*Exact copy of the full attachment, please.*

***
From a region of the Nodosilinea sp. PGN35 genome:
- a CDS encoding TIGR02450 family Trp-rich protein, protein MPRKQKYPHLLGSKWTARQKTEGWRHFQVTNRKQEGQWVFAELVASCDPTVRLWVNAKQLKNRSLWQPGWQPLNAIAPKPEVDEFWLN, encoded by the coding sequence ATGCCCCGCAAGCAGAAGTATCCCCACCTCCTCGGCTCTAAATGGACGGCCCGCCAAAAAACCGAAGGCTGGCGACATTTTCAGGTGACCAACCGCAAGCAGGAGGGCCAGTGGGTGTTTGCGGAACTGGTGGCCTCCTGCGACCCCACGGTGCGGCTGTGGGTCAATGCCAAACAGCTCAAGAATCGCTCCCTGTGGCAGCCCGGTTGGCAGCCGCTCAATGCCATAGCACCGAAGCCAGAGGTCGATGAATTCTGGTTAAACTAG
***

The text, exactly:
From a region of the Nodosilinea sp. PGN35 genome:
- a CDS encoding TIGR02450 family Trp-rich protein, protein MPRKQKYPHLLGSKWTARQKTEGWRHFQVTNRKQEGQWVFAELVASCDPTVRLWVNAKQLKNRSLWQPGWQPLNAIAPKPEVDEFWLN, encoded by the coding sequence ATGCCCCGCAAGCAGAAGTATCCCCACCTCCTCGGCTCTAAATGGACGGCCCGCCAAAAAACCGAAGGCTGGCGACATTTTCAGGTGACCAACCGCAAGCAGGAGGGCCAGTGGGTGTTTGCGGAACTGGTGGCCTCCTGCGACCCCACGGTGCGGCTGTGGGTCAATGCCAAACAGCTCAAGAATCGCTCCCTGTGGCAGCCCGGTTGGCAGCCGCTCAATGCCATAGCACCGAAGCCAGAGGTCGATGAATTCTGGTTAAACTAG